"The demand is there and the suppliers are there and there's room for more," said Dan Angel, an executive producer of "The Bridge" on Hallmark. "We just have to keep up."

Reposted from the LA Times

Angels in the Snow Sunday, November 22nd at 7 pm ET

When nothing short of a miracle can hold a deteriorating family together, a Christmas getaway sets the stage for a miracle to occur. A heartwarming family story of love,loss, and rediscovery.

Dr. Kenneth John Atchity visits the CymaScope Laboratory

The true shape and power of sound to feature in a forthcoming animated film.

Dr. Atchity is an American film producer and author who has worked in the world of letters as a literary manager and as a professor of comparative literature. He was labeled a "story merchant” by a visiting ambassador to the United States. Atchity commented, "I believe in the power of stories to change the world. I’ve been privileged to spend a lifetime helping storytellers project their stories to the widest audiences in book and film.”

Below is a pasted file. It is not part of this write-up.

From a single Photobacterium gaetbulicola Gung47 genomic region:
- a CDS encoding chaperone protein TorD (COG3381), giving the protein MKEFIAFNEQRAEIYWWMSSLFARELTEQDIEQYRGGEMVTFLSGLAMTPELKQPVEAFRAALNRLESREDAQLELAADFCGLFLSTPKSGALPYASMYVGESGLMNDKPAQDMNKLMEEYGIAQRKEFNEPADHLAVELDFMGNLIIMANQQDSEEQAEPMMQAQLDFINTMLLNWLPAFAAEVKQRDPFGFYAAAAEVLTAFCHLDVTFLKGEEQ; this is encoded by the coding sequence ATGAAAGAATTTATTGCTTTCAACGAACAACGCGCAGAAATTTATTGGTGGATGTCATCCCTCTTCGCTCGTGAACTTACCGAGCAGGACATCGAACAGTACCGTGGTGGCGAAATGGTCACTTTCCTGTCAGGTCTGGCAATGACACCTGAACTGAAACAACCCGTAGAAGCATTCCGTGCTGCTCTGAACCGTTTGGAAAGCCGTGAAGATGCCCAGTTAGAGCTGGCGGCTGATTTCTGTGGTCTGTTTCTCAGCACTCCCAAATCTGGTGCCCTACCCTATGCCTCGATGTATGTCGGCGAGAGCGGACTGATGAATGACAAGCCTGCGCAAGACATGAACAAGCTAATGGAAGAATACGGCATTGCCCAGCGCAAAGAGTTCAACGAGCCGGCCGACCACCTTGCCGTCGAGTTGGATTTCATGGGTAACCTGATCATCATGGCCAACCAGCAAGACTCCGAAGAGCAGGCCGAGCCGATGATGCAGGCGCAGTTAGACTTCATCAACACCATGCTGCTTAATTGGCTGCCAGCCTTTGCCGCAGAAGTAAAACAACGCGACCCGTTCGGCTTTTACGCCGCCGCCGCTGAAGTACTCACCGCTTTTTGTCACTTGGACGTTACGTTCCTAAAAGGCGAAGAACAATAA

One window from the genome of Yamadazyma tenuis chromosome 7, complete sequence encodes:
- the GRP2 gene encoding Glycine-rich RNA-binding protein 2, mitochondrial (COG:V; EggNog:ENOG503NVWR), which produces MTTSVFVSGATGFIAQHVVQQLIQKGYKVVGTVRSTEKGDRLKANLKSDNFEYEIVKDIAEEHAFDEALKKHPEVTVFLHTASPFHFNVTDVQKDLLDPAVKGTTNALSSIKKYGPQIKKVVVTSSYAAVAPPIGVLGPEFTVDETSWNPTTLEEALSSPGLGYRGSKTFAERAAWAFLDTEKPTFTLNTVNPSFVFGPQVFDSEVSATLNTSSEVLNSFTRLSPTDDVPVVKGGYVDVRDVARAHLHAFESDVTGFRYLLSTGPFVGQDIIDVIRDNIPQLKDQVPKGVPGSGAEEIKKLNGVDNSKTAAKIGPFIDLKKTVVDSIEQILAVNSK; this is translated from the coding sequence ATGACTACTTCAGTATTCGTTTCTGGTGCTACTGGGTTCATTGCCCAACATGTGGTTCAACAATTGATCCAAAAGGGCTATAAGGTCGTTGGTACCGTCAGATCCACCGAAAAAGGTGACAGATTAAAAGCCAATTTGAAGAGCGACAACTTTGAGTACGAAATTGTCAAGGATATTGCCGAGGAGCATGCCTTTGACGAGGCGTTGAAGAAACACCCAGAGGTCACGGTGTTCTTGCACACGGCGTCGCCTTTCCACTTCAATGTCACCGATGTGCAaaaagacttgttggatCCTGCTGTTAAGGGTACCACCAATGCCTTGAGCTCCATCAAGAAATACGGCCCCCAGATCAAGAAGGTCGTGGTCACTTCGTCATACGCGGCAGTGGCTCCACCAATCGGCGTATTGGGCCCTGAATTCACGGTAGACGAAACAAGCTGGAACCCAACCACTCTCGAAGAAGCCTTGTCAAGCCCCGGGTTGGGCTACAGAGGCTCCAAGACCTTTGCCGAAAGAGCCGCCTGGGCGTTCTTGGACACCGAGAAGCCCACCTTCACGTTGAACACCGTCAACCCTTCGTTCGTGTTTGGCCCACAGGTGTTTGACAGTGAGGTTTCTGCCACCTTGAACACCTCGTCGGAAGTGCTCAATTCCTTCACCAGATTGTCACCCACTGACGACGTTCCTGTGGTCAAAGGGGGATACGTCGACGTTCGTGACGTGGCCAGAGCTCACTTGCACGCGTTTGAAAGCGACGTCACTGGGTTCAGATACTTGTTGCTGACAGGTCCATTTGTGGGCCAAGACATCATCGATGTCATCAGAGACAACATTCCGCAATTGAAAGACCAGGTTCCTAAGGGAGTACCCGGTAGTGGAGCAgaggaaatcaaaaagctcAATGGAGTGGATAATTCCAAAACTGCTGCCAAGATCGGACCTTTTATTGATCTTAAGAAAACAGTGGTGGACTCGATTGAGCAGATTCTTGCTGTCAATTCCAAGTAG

The latest franchise he is managing is Dr. Fuddle and the Gold Baton, a
purchase on Amazon.comyoung person’s novel (now available) and forthcoming live action animated film in which the forces of good-versus-evil (cacophony versus euphony) play out through the transformational power of classical music. The concept was created by Dr. Warren L. Woodruff, musicologist and head of the Woodruff School of Arts in Roswell, Georgia. During Dr. Atchity's visit the creation of the Gold Baton app was discussed, based on the concepts used in the CymaScope Music Made Visible App, in addition to ideas for representing music in the film within a visual context. Atchity said," Because of the CymaScope instrument, the forthcoming Gold Baton App and finale of the film will introduce to the world the true shape and transformative power of sound.”